Mr. Musk has been a lot smarter than most auto executives in protecting supply chains. As far back as 2020, just before the price charts went vertical, he realized that shortages could translate into production and profit-margin squeezes. He negotiated a cobalt supply deal with Glencore, the world’s biggest producer of the metal that is essential for battery production. No more middleman.

General Motors and BMW recently did similar deals with Glencore, through presumably at a much higher price. Tesla is now trying to replicate the process with nickel producers.

In March, Volkswagen announced a joint venture with two Chinese companies to secure nickel and cobalt supplies from Indonesia. The deal thrusts VW into the mining industry, taking a page from the supply chain strategy created by Henry Ford a century ago. Mr. Ford was so obsessed with security of supply that he bought coal mines, timberlands, sawmills, a railroad and a fleet of freighters to make sure iron ore and other materials would reach his factories.

It is not out of the question that Mr. Musk or Tesla will buy, or at least invest in, one of the mining companies that supplies the EV maker with metals. Last year, there were even vague rumours that Mr. Musk, the world’s richest man, was talking about buying Glencore, whose market value is now £60-billion (US$73.48-billion). That’s pocket change for Tesla, which is worth about US$830-billion.

Supply problems, including delays in receiving semiconductors, have extended the wait times for Teslas and rival EVs. This week, Mr. Musk warned that Tesla may stop taking orders because the delays for some models in some markets are already a year or so. “Our issue is not demand, it is production,” he told a Financial Times conference on the future of cars.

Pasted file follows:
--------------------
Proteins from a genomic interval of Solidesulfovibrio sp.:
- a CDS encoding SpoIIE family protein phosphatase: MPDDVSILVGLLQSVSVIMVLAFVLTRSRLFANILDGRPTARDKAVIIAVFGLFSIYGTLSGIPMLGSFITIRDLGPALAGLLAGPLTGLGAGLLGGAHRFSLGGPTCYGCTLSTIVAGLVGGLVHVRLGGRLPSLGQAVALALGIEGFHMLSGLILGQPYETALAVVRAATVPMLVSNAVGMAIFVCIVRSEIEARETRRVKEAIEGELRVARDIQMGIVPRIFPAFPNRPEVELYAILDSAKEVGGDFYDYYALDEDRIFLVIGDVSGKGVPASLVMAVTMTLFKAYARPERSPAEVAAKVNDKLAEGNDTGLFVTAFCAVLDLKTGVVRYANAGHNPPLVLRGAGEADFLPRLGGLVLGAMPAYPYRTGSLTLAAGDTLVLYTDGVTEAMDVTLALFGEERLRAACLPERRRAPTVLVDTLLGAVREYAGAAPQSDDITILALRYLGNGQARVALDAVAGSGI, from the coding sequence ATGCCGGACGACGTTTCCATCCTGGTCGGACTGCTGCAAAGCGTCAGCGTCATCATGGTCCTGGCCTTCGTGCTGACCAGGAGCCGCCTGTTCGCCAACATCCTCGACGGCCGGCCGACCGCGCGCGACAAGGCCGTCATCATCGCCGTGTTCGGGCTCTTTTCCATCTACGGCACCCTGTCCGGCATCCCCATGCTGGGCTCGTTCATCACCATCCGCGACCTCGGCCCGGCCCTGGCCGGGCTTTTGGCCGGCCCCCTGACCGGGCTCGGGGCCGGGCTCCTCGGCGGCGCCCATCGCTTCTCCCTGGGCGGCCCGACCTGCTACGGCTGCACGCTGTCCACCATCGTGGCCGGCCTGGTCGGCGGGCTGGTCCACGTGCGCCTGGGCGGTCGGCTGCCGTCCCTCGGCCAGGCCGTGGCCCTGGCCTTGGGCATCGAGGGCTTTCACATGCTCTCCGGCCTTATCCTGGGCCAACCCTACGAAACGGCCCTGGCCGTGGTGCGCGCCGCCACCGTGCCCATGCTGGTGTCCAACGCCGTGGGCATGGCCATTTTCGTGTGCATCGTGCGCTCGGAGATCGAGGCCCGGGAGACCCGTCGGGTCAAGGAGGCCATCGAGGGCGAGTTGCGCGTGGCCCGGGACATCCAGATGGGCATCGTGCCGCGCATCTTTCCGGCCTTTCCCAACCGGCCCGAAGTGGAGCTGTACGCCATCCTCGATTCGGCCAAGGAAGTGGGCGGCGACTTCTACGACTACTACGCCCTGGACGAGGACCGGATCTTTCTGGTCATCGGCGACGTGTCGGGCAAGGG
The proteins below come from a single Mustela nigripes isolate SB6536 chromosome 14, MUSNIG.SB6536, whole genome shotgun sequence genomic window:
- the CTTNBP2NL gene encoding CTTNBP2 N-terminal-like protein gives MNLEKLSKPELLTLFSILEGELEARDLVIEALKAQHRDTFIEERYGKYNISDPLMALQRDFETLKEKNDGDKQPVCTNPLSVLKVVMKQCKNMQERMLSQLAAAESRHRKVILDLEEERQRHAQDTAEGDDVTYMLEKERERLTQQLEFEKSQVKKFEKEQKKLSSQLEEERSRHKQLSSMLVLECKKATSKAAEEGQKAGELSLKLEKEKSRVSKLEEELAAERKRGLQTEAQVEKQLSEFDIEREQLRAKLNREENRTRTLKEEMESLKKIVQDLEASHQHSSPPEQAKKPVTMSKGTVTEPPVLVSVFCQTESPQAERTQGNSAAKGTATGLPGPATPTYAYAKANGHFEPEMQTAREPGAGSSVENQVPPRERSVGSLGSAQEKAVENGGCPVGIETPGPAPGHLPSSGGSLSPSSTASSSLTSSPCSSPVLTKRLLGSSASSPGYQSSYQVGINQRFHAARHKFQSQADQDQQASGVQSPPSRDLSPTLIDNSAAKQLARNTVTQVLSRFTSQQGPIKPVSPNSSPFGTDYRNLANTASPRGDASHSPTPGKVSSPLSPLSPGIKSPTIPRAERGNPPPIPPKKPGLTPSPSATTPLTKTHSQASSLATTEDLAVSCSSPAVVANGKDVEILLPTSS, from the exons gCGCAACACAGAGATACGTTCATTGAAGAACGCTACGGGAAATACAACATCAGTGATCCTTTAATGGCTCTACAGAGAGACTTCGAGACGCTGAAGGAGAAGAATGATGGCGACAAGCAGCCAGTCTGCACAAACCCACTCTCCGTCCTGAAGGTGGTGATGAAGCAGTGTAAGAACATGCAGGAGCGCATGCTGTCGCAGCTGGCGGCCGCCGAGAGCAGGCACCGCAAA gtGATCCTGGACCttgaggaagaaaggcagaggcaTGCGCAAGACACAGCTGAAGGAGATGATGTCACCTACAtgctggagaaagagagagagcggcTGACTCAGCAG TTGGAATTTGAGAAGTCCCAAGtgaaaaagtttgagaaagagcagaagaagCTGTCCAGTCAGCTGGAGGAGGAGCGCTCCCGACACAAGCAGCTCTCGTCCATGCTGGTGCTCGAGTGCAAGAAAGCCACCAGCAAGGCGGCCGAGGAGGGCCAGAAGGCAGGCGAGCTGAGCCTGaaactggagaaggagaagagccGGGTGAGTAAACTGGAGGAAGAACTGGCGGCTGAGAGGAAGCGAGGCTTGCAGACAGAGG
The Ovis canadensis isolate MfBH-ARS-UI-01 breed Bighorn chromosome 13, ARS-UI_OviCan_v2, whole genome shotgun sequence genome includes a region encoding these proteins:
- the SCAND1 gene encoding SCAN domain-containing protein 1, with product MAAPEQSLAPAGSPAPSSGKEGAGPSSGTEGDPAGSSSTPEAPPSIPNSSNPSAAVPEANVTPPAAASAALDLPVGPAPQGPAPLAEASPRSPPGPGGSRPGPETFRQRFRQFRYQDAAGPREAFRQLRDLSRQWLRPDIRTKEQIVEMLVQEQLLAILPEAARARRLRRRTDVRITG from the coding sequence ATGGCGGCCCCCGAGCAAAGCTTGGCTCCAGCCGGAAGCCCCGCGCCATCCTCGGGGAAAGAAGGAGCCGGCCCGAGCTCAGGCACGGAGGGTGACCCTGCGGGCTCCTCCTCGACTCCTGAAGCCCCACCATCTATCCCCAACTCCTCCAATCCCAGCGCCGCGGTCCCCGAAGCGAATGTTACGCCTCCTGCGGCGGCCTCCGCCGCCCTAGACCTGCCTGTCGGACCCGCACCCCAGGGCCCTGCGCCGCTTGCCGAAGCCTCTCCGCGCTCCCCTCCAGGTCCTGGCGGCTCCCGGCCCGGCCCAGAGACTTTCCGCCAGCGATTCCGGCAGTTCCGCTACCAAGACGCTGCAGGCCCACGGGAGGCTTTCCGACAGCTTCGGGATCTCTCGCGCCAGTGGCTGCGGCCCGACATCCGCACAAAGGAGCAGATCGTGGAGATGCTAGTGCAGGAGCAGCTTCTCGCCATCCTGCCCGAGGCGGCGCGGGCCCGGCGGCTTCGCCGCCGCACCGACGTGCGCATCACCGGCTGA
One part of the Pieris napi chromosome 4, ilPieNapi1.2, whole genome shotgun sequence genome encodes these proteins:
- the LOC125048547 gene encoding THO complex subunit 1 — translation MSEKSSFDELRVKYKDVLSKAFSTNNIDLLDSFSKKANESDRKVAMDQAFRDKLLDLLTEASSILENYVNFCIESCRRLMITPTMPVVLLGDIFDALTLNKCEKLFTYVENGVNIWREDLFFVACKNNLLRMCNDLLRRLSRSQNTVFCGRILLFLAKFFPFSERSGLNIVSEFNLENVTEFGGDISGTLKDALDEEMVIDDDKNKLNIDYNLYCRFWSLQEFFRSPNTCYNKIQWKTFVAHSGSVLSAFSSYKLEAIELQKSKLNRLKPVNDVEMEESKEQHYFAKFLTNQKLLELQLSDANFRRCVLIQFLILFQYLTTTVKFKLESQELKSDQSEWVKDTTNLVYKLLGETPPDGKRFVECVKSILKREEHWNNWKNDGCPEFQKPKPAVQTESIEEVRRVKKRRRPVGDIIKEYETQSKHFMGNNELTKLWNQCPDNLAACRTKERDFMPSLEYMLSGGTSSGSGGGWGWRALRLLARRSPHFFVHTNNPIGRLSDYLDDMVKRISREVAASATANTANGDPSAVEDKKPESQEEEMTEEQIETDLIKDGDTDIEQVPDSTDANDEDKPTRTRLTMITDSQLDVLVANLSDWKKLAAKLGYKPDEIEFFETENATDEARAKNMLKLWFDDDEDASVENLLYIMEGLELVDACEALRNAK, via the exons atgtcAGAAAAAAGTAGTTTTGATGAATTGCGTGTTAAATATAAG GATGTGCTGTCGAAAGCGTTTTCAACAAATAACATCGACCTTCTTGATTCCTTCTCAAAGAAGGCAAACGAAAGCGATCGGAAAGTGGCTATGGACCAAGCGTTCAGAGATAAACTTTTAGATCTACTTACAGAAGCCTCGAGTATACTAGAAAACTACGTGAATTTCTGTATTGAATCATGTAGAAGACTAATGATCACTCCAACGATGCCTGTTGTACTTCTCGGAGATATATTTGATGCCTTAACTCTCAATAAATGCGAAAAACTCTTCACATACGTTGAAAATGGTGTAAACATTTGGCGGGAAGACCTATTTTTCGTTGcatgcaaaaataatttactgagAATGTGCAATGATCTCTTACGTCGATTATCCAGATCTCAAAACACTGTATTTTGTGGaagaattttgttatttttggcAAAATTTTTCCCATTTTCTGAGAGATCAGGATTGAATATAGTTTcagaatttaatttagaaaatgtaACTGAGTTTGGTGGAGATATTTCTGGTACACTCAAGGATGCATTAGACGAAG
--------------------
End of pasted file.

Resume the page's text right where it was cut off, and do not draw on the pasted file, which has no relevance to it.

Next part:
A classic economist would say that the best cure for high prices is high prices, which is generally true. Translation (in the metals context): Outrageous prices for copper, nickel, cobalt and lithium will trigger extra production, flooding the market with these metals and bringing their prices down to their historic norm.

Not so in this case. While the in-ground reserves of some metals are genuinely in short supply, such as copper, others, notably lithium, are blessed with generous reserves on several continents. But that’s not the point. The point is that building mines to extract the lithium, and plants to process it, can take five to 10 years. Cobalt mines can taken longer. “The biggest hurdles, in my view, are ecological, social and political – not geological,” Mr. Pitron says.

Every big automaker in the world is ramping up EV production. Forecasts say that tens of millions of these cars will be produced each year by the middle part of this decade. Maybe not. In the United States alone, about 13 lithium-ion plants are in the construction or planning stages – but what is not known is where the lithium will come from. There is only one operating lithium mine in the U.S. European and Japanese carmakers face similar supply constraints.

The EV revolution is beginning to look like an evolution. EVs are coming, but not at pedal-to-the-metal speeds.